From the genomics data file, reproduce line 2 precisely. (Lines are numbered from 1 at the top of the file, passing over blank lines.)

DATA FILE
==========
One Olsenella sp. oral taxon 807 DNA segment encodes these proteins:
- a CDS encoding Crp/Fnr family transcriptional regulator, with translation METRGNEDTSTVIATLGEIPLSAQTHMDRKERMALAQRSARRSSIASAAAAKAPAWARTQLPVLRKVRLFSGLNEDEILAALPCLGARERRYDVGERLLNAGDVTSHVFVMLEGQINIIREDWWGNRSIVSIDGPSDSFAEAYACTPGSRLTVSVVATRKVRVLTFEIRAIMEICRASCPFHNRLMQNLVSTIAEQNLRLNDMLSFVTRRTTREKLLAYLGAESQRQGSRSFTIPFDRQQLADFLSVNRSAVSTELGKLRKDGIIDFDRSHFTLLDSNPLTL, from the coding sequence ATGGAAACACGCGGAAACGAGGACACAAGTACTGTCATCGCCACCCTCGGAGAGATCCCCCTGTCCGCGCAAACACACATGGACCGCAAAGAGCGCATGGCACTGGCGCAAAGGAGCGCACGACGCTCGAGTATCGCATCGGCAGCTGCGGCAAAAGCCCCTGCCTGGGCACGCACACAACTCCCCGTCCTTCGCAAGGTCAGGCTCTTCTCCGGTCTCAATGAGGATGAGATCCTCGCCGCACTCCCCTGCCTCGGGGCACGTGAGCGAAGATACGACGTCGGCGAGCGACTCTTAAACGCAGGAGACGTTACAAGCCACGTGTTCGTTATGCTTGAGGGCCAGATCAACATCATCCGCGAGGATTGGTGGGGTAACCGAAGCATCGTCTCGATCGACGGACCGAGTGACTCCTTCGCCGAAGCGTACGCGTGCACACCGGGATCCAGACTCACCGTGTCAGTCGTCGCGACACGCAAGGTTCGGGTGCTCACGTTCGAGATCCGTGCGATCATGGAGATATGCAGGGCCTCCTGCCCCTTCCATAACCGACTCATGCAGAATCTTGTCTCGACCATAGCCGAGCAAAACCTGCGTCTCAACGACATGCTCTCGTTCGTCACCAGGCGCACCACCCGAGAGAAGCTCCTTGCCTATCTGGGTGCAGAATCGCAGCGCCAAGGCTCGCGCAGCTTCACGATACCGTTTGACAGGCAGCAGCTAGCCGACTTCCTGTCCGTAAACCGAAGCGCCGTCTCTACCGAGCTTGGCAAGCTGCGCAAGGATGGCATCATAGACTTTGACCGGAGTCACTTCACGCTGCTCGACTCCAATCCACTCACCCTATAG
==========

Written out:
- a CDS encoding Crp/Fnr family transcriptional regulator, with translation METRGNEDTSTVIATLGEIPLSAQTHMDRKERMALAQRSARRSSIASAAAAKAPAWARTQLPVLRKVRLFSGLNEDEILAALPCLGARERRYDVGERLLNAGDVTSHVFVMLEGQINIIREDWWGNRSIVSIDGPSDSFAEAYACTPGSRLTVSVVATRKVRVLTFEIRAIMEICRASCPFHNRLMQNLVSTIAEQNLRLNDMLSFVTRRTTREKLLAYLGAESQRQGSRSFTIPFDRQQLADFLSVNRSAVSTELGKLRKDGIIDFDRSHFTLLDSNPLTL, from the coding sequence ATGGAAACACGCGGAAACGAGGACACAAGTACTGTCATCGCCACCCTCGGAGAGATCCCCCTGTCCGCGCAAACACACATGGACCGCAAAGAGCGCATGGCACTGGCGCAAAGGAGCGCACGACGCTCGAGTATCGCATCGGCAGCTGCGGCAAAAGCCCCTGCCTGGGCACGCACACAACTCCCCGTCCTTCGCAAGGTCAGGCTCTTCTCCGGTCTCAATGAGGATGAGATCCTCGCCGCACTCCCCTGCCTCGGGGCACGTGAGCGAAGATACGACGTCGGCGAGCGACTCTTAAACGCAGGAGACGTTACAAGCCACGTGTTCGTTATGCTTGAGGGCCAGATCAACATCATCCGCGAGGATTGGTGGGGTAACCGAAGCATCGTCTCGATCGACGGACCGAGTGACTCCTTCGCCGAAGCGTACGCGTGCACACCGGGATCCAGACTCACCGTGTCAGTCGTCGCGACACGCAAGGTTCGGGTGCTCACGTTCGAGATCCGTGCGATCATGGAGATATGCAGGGCCTCCTGCCCCTTCCATAACCGACTCATGCAGAATCTTGTCTCGACCATAGCCGAGCAAAACCTGCGTCTCAACGACATGCTCTCGTTCGTCACCAGGCGCACCACCCGAGAGAAGCTCCTTGCCTATCTGGGTGCAGAATCGCAGCGCCAAGGCTCGCGCAGCTTCACGATACCGTTTGACAGGCAGCAGCTAGCCGACTTCCTGTCCGTAAACCGAAGCGCCGTCTCTACCGAGCTTGGCAAGCTGCGCAAGGATGGCATCATAGACTTTGACCGGAGTCACTTCACGCTGCTCGACTCCAATCCACTCACCCTATAG